Gas fields in contested seas

The Tamar and Leviathan gas fields belong to Israel. But what happens when more are discovered where maritime boundaries have not been agreed upon?

By ROBBIE SABEL
January 19, 2011 22:52
3 minute read.
Robbie Sabel

Robbie Sabel. (photo credit: Courtesy)

 
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Under the eastern Mediterranean Sea lies what may be some of the world’s biggest natural gas fields. Two of them, Tamar and Leviathan, have already been licensed by Israel to Israeli and foreign investors. The potential economic bonanza raises the question of which countries are entitled to a share in the windfall and how it will be apportioned among them.

International law stipulates that every state is entitled to exploit the natural resources of the seabed, including oil and gas, up to 200 nautical miles from its coast. Where the distance between two neighboring states is less than 400 nautical miles, the two must agree on a median line.

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The distance between Cyprus and Israel is approximately 260 nautical miles, so an as-yet unpublished agreement was signed by the two countries delimiting a median line. This line allows each state to exploit the natural resources of the seabed up to a distance of approximately 130 miles from its coast. The Tamar and Leviathan fields are well within Israel’s part of this 260-mile zone.

Turkey has raised vociferous objection to the Israel-Cyprus agreement, based on the country’s interest in ensuring that the Turkish republic of Northern Cyprus also benefit from the gas income, even though the region is adjacent to the coast of the southern (Greek-speaking) Republic of Cyprus.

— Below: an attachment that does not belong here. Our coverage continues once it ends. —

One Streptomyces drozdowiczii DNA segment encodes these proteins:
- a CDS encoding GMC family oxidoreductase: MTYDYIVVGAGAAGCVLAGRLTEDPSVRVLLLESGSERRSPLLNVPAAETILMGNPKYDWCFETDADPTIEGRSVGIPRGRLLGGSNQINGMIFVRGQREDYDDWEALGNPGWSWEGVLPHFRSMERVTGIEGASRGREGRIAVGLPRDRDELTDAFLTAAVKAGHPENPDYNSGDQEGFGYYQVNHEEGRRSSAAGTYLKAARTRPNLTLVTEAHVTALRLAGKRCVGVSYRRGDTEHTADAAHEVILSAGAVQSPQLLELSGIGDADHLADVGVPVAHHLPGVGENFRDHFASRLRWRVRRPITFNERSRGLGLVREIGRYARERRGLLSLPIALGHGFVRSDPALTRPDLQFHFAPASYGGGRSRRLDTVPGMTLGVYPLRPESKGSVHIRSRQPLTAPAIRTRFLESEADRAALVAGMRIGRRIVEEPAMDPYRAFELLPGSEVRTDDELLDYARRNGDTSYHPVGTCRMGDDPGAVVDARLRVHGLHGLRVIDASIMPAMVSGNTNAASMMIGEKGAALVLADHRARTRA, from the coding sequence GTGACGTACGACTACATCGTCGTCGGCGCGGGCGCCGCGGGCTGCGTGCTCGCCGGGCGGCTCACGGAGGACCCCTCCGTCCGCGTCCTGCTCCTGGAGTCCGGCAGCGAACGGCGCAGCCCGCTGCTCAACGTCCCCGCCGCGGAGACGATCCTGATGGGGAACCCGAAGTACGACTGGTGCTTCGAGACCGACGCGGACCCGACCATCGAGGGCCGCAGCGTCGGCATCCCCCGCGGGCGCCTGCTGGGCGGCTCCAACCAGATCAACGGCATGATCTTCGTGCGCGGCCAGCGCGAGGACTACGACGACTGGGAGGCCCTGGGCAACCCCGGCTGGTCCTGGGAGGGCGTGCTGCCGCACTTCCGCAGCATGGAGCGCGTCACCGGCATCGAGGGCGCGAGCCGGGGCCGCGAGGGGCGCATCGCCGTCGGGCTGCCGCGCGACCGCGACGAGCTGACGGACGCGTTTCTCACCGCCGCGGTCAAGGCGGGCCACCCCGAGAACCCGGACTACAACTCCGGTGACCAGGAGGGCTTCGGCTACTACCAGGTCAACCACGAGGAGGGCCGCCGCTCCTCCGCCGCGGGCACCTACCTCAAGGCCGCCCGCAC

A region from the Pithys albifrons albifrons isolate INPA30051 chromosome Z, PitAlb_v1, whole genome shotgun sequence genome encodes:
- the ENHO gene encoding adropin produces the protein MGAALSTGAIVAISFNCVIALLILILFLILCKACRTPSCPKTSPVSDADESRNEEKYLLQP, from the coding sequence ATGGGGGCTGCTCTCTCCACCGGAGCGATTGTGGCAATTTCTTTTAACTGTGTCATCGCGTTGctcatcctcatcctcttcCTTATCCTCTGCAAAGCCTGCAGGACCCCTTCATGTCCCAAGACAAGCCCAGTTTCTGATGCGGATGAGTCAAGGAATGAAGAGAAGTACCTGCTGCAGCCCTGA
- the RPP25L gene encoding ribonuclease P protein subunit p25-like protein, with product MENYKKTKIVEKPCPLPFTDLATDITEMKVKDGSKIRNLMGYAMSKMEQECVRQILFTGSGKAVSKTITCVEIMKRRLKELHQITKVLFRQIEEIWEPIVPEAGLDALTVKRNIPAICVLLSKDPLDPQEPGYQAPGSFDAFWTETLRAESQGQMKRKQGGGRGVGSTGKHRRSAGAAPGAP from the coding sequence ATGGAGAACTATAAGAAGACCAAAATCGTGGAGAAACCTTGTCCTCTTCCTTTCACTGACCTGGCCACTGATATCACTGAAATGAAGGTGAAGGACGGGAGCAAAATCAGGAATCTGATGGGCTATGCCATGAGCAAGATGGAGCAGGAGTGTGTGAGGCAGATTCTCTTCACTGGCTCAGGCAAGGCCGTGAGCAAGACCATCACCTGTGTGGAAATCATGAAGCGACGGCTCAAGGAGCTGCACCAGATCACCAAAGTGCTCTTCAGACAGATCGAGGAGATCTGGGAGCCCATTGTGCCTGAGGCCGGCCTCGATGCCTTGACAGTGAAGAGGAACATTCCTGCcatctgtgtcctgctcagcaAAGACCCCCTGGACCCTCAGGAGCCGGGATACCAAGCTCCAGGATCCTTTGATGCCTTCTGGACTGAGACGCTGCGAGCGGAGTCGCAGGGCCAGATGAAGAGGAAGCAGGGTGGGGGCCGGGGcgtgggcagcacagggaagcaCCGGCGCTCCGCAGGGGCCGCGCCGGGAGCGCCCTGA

THE OTHER legal issue is delimiting the line between Israel and Lebanon.

The rule is that the maritime line commences where the land boundary meets the sea – i.e. Rosh Hanikra – and extends into the sea on a line drawn to connect points that are equidistant from the two coasts. To ensure an equitably drawn maritime line, the geographical features of the coasts, such as headlands and bays, must be taken into account. Since no two coastlines are identical, the establishment of such a maritime boundary requires agreement between the two states.

While the Tamar and Leviathan gas fields are well on the Israeli side of any possible Israel-Lebanon maritime boundary, it’s possible that future fields may straddle such a line. For this reason, it is imperative that Lebanon and Israel define a boundary, but so far Lebanon has shown no willingness to enter negotiations.



Lebanon has a vital interest in exploiting gas and oil fields opposite its coast, and therefore it’s safe to assume it will want to reach an agreement on a maritime boundary either explicitly or by acquiescence. Furthermore, investment in and exploitation of gas and oil fields is obviously conditional on being able to offer investors a secure and stable environment.

Egypt has also reached an agreement with Cyprus delimiting a common maritime boundary, and Egypt unilaterally marked its maritime boundary with the Gaza Strip. Israel has likewise unilaterally defined a maritime boundary with the Strip, so in the future it will have a wedgeshaped section of seabed to which it is entitled.

In the Gulf of Eilat, Israel has signed an agreement delimiting its maritime boundary with Jordan, and has an unwritten understanding with Egypt as to the border. However, it’s unlikely that there are exploitable gas or oil resources in the Gulf.

Despite recent bellicose statements from Lebanon, that business-orientated state may not wish to undermine its future economic development, meaning that a mutually agreed maritime boundary could be in the pipeline.

The writer teaches international law at Hebrew University, and is a former legal adviser to the Foreign Ministry.

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